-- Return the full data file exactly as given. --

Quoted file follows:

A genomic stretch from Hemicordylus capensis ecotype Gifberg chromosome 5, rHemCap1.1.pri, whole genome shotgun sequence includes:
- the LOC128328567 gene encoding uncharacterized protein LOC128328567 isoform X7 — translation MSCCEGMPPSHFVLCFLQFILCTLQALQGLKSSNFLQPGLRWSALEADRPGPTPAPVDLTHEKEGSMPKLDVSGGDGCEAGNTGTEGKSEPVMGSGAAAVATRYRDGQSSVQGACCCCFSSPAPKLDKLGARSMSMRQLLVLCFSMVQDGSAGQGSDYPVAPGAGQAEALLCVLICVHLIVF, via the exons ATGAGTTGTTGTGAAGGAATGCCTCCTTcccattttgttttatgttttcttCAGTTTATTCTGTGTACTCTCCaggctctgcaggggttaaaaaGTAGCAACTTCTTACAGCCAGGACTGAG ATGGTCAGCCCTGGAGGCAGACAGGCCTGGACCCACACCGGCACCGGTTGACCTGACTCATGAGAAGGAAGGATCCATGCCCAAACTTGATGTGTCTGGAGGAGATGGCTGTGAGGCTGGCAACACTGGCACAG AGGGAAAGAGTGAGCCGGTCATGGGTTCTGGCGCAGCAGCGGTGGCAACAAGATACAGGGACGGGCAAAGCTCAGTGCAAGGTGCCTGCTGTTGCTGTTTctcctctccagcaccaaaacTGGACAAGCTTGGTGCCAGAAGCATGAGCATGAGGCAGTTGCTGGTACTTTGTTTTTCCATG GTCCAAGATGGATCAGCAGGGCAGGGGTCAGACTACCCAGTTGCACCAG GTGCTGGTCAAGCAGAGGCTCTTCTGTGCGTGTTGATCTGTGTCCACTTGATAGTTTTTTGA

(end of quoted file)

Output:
A genomic stretch from Hemicordylus capensis ecotype Gifberg chromosome 5, rHemCap1.1.pri, whole genome shotgun sequence includes:
- the LOC128328567 gene encoding uncharacterized protein LOC128328567 isoform X7 — translation MSCCEGMPPSHFVLCFLQFILCTLQALQGLKSSNFLQPGLRWSALEADRPGPTPAPVDLTHEKEGSMPKLDVSGGDGCEAGNTGTEGKSEPVMGSGAAAVATRYRDGQSSVQGACCCCFSSPAPKLDKLGARSMSMRQLLVLCFSMVQDGSAGQGSDYPVAPGAGQAEALLCVLICVHLIVF, via the exons ATGAGTTGTTGTGAAGGAATGCCTCCTTcccattttgttttatgttttcttCAGTTTATTCTGTGTACTCTCCaggctctgcaggggttaaaaaGTAGCAACTTCTTACAGCCAGGACTGAG ATGGTCAGCCCTGGAGGCAGACAGGCCTGGACCCACACCGGCACCGGTTGACCTGACTCATGAGAAGGAAGGATCCATGCCCAAACTTGATGTGTCTGGAGGAGATGGCTGTGAGGCTGGCAACACTGGCACAG AGGGAAAGAGTGAGCCGGTCATGGGTTCTGGCGCAGCAGCGGTGGCAACAAGATACAGGGACGGGCAAAGCTCAGTGCAAGGTGCCTGCTGTTGCTGTTTctcctctccagcaccaaaacTGGACAAGCTTGGTGCCAGAAGCATGAGCATGAGGCAGTTGCTGGTACTTTGTTTTTCCATG GTCCAAGATGGATCAGCAGGGCAGGGGTCAGACTACCCAGTTGCACCAG GTGCTGGTCAAGCAGAGGCTCTTCTGTGCGTGTTGATCTGTGTCCACTTGATAGTTTTTTGA